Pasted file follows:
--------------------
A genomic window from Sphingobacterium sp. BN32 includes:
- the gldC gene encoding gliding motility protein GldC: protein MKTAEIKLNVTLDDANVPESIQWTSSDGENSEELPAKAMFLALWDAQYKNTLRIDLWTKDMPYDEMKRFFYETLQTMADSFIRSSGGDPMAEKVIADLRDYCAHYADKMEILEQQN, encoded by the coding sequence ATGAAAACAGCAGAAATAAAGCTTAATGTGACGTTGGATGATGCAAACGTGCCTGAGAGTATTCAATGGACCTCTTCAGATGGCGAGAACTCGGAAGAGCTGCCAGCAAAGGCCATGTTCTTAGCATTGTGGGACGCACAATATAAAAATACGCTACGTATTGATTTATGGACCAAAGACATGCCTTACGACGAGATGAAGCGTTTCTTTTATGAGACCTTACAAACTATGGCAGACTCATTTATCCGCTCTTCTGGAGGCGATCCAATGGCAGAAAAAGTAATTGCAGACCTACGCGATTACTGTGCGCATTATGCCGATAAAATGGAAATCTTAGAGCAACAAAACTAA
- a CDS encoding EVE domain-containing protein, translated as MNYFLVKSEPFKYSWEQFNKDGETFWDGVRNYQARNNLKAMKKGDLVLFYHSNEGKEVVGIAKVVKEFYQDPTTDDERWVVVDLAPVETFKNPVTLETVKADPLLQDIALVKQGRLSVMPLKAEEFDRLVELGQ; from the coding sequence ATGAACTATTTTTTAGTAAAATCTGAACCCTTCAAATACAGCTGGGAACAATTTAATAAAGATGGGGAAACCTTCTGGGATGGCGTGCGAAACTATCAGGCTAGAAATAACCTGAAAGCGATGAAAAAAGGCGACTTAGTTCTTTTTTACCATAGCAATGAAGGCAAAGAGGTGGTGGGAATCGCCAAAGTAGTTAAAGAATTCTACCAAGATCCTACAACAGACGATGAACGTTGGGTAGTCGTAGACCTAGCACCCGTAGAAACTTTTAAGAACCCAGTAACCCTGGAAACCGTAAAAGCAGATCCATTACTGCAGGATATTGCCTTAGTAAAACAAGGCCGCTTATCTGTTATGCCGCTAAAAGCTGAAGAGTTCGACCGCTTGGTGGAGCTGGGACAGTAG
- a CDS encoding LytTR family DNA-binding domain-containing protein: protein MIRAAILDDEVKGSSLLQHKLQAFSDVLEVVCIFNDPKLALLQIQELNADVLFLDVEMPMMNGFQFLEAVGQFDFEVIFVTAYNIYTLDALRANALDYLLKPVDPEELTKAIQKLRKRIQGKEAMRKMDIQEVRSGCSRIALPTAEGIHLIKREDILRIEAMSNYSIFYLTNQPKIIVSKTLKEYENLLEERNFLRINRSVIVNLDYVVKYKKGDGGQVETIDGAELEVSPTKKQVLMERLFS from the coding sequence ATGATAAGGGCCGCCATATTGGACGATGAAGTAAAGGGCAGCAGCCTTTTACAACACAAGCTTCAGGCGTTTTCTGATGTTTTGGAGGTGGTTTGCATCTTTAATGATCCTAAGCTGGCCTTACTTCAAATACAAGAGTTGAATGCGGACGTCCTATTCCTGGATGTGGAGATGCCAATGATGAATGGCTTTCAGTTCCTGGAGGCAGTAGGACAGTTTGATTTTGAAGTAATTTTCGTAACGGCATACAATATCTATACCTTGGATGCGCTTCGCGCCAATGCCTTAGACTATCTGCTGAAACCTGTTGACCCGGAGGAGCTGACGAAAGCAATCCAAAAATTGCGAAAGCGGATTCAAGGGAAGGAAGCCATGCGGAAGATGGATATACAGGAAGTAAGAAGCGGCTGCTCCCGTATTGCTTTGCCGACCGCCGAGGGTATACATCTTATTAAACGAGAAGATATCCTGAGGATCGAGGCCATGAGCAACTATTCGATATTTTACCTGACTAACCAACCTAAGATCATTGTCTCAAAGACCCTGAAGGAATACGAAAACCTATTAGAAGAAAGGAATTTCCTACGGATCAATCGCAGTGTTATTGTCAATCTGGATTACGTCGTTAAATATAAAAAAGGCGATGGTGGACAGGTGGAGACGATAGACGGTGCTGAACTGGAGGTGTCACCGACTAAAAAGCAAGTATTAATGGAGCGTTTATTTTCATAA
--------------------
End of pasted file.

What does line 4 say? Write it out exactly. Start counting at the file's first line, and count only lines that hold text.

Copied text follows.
- a CDS encoding LytTR family DNA-binding domain-containing protein: protein MIRAAILDDEVKGSSLLQHKLQAFSDVLEVVCIFNDPKLALLQIQELNADVLFLDVEMPMMNGFQFLEAVGQFDFEVIFVTAYNIYTLDALRANALDYLLKPVDPEELTKAIQKLRKRIQGKEAMRKMDIQEVRSGCSRIALPTAEGIHLIKREDILRIEAMSNYSIFYLTNQPKIIVSKTLKEYENLLEERNFLRINRSVIVNLDYVVKYKKGDGGQVETIDGAELEVSPTKKQVLMERLFS from the coding sequence ATGATAAGGGCCGCCATATTGGACGATGAAGTAAAGGGCAGCAGCCTTTTACAACACAAGCTTCAGGCGTTTTCTGATGTTTTGGAGGTGGTTTGCATCTTTAATGATCCTAAGCTGGCCTTACTTCAAATACAAGAGTTGAATGCGGACGTCCTATTCCTGGATGTGGAGATGCCAATGATGAATGGCTTTCAGTTCCTGGAGGCAGTAGGACAGTTTGATTTTGAAGTAATTTTCGTAACGGCATACAATATCTATACCTTGGATGCGCTTCGCGCCAATGCCTTAGACTATCTGCTGAAACCTGTTGACCCGGAGGAGCTGACGAAAGCAATCCAAAAATTGCGAAAGCGGATTCAAGGGAAGGAAGCCATGCGGAAGATGGATATACAGGAAGTAAGAAGCGGCTGCTCCCGTATTGCTTTGCCGACCGCCGAGGGTATACATCTTATTAAACGAGAAGATATCCTGAGGATCGAGGCCATGAGCAACTATTCGATATTTTACCTGACTAACCAACCTAAGATCATTGTCTCAAAGACCCTGAAGGAATACGAAAACCTATTAGAAGAAAGGAATTTCCTACGGATCAATCGCAGTGTTATTGTCAATCTGGATTACGTCGTTAAATATAAAAAAGGCGATGGTGGACAGGTGGAGACGATAGACGGTGCTGAACTGGAGGTGTCACCGACTAAAAAGCAAGTATTAATGGAGCGTTTATTTTCATAA